So I got to know where they came from, how long they’d been there, how one of the guys was in the Navy and dropped out, and they gave him no compensation or pension, and then he ended up on the street because he lost his flat, and his wife divorced him. And gradually in America there are less and less safeguards, less nets, to prevent people crashing. There are so few of them – they fall, and once they’re down on the street, and they can’t get unemployment [benefit] unless they’ve been in employment, and it’s hard for them to get a place to live, and they end up eventually begging on the street.
And some cities it’s more than others, some places it’s like plague proportions – like Skid Row, LA, people are frightened even to go round there. So eventually they get pushed more and more out of the cities, until they come to the beach – they can go no further. There’s the sea. At least there you don’t have to have log-ons, and passwords, and all the shite of our world. You just have the sea, a few cafes, you can beg a crust, the people get to know you and you can live. And the beach people, I found were to me so very interesting.
Venice is very much living theatre. You go there and the place is very much alive, and has a real spirit, but that spirit changes when the sun goes down.
Well at night it goes dead, you see. It’s funny – here, in Europe, at night all the cafes would open, and you know, the musicians would come out. But in America, night equals danger, especially at beach resorts. So they couldn’t cultivate the cafes to open till midnight and have musicians – that would be very pleasant, one or two might be able to open a bit later on the sidewalk. But I was always amazed that when it was dark, there was nobody attempting to enliven the place.
So I was doing that, taking pictures – I’ve always taken pics, and a long long time ago I did my first exhibition. I used to go down with my Pentax to the East End. And I would take pictures of the East End as it was crumbling, dying. So the people that had appealed to me to photograph were the old, the infirm, the decayed, the people like beggars, the sick, and maybe little stall holders selling bagels, women selling pickles in the East End. It became a very, very good exhibition, in black and white.
There’s a theme, there, that decay – human decay.
Yes, it’s human decay, it appeals to me. Poverty appeals to me. And it appeals to me in the sense that, as with any photographer or painter or writer, you are drawn to what you identify with. So I identify with the down-and-out, with the poor, with the derelict, with the people who are on the edge of society – they move me. I’m moved deeply by them.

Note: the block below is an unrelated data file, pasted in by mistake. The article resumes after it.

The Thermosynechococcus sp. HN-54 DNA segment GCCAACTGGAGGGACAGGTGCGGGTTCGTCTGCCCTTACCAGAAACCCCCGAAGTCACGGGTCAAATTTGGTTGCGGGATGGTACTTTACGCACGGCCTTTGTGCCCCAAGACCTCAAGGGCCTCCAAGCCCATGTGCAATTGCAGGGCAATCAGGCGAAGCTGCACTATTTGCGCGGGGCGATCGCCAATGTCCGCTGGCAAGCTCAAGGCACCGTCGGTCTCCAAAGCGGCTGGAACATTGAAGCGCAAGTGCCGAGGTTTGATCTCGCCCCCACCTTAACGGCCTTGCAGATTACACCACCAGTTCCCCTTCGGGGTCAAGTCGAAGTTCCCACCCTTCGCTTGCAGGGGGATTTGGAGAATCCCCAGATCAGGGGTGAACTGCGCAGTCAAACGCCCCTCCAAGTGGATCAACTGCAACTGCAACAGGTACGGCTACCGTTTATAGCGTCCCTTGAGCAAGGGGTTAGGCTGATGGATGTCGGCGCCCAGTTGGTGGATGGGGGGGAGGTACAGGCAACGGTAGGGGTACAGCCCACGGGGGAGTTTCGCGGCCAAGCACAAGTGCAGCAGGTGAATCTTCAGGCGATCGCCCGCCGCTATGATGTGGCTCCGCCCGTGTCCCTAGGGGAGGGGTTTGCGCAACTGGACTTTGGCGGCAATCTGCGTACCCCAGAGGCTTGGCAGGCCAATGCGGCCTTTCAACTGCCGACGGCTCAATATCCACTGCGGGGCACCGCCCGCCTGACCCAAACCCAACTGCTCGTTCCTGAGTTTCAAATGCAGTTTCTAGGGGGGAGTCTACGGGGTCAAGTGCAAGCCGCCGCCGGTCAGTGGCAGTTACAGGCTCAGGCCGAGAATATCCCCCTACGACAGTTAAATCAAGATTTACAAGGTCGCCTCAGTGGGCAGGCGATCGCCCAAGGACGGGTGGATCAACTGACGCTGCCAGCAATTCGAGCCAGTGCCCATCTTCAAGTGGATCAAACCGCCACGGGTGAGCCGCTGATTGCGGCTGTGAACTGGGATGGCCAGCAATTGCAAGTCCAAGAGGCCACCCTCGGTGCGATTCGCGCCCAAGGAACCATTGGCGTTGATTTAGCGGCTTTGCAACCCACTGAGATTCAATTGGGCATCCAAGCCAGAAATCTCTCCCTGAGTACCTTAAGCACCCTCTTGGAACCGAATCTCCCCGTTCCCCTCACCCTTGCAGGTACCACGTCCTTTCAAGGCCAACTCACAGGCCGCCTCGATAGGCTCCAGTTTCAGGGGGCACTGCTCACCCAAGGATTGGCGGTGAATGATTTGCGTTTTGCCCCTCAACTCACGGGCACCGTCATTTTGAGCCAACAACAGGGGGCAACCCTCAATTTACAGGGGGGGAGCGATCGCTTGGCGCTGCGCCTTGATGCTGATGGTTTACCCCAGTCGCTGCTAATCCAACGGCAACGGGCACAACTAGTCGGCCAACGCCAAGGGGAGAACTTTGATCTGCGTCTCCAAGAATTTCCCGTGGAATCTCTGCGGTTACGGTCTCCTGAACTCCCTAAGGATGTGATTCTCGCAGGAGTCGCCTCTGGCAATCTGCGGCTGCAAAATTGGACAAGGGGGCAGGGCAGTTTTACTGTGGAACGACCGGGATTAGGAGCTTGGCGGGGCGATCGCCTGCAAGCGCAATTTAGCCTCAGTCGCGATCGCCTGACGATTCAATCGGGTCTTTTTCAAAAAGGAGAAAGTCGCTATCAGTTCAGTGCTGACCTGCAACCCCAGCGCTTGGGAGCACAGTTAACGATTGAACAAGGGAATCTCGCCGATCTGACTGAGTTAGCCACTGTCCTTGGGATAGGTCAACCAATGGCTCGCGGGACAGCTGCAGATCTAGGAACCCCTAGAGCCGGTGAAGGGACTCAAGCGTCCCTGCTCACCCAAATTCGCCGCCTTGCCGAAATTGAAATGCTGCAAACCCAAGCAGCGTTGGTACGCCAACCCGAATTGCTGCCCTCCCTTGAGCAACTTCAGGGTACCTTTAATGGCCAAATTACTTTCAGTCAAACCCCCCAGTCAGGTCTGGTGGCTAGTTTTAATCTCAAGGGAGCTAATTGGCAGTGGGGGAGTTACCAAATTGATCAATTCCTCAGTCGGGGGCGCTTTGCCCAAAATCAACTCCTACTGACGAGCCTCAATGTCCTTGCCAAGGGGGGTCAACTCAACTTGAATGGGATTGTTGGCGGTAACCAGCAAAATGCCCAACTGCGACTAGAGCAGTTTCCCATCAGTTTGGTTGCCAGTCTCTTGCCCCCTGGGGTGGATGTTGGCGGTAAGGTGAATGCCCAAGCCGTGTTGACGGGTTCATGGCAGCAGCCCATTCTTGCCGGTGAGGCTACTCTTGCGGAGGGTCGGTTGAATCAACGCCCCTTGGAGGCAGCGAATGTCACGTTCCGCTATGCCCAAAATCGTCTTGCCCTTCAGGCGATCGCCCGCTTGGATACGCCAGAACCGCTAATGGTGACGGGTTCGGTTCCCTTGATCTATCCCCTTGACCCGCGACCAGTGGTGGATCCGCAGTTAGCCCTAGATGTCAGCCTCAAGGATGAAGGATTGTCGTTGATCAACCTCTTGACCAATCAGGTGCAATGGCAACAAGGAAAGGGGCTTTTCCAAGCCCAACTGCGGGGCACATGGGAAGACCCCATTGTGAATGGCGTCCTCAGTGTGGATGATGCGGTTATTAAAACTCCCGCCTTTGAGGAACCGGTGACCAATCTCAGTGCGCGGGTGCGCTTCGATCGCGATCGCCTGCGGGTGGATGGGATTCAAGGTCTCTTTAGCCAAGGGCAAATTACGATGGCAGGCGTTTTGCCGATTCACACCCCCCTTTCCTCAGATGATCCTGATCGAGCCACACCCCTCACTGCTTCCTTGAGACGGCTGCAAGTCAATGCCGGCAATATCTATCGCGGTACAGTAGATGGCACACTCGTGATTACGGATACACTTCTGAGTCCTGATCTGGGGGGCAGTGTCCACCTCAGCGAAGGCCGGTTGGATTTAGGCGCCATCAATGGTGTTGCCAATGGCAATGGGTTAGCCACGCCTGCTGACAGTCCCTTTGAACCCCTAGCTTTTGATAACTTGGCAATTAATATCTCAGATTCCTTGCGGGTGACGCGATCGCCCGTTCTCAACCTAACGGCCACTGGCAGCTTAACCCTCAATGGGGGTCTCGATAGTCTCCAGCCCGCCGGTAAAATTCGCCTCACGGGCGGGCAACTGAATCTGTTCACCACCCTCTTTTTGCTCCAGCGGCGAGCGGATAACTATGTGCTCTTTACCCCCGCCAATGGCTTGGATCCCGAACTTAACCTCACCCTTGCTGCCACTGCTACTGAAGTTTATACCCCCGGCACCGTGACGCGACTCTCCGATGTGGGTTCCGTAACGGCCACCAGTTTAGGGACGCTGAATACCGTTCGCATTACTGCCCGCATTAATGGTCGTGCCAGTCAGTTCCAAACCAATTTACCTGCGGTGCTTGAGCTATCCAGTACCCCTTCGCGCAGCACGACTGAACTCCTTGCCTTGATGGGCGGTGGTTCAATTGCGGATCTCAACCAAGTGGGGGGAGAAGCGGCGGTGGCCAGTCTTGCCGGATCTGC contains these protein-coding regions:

And maybe because I was born in the East End, and the marketplaces were the fun, smelly, rancid, funky places to go – I’m always drawn to these people, because these people have no pretences. They have no attitude, and they don’t have any social accents, they’re just what they are. And that’s a privilege, that they speak to me, and I get to know them, and they get to become friends.
There’s a picture of a black woman, I think she’s originally from Jamaica. And she was on the beach, with her little blanket, and all her half-drunk cans of stale orange juice and apple juice, and a few bits of food. And she was just there – she didn’t have a laptop, she didn’t have a computer, she just sat there. She didn’t have anybody talking to her, but she was cheerful.
She used to have a room downtown, and she had a computer, and of course she lost that. She had nothing. But she was so happy to talk, her face beamed, and I’ve got that on the documentary. She was so beautiful and charming, as they all were.
How much of your interest in these subjects was because of that humanity, which you experienced in the East End, and how much was your reaction to the facade of Hollywood, and craving real people?
I just felt that these were people that spoke to me. The other people I’ve been seeing for years, and they’re all much of a muchness, and I’ve never taken one picture, except maybe of my agent, or a friend, from the LA community. Not one. Because they all look alike, they sound alike, they think alike, they act alike, their worries are alike, their concerns are alike, their ambitions are alike and their tastes are alike, so I didn’t really notice them. I didn’t notice them at all.
You mentioned that you shot on a Pentax for a while. Which one was that?
I don’t know – I used to always carry a Rollei. Because then you can take pictures secretly [pantomimes shooting from the waist again]. As you’re talking you’ve got the picture there, so you can say to them, “Oh, yeah! Really?” Then *ch-chick!* It’s a wonderful secret! Some of my old black-and-whites I took are wonderful.
Then I was abroad in Israel, and a photographer Gered Mancowitz – he was the son of Wolf Mancowitz [a fellow writer from the East End] – and he wanted to swap. He said, “You should have a 35mm, I’ve got two or three, do you want to swap?” And I said yeah, okay, it would be interesting to have a camera you did this with [pantomimes holding a camera to his eye, smiling and snapping away], you feel like a real photographer! So I bought that when I was in Israel, and I took lots of pictures. But I’m not a photographer, I’m a part-time actor.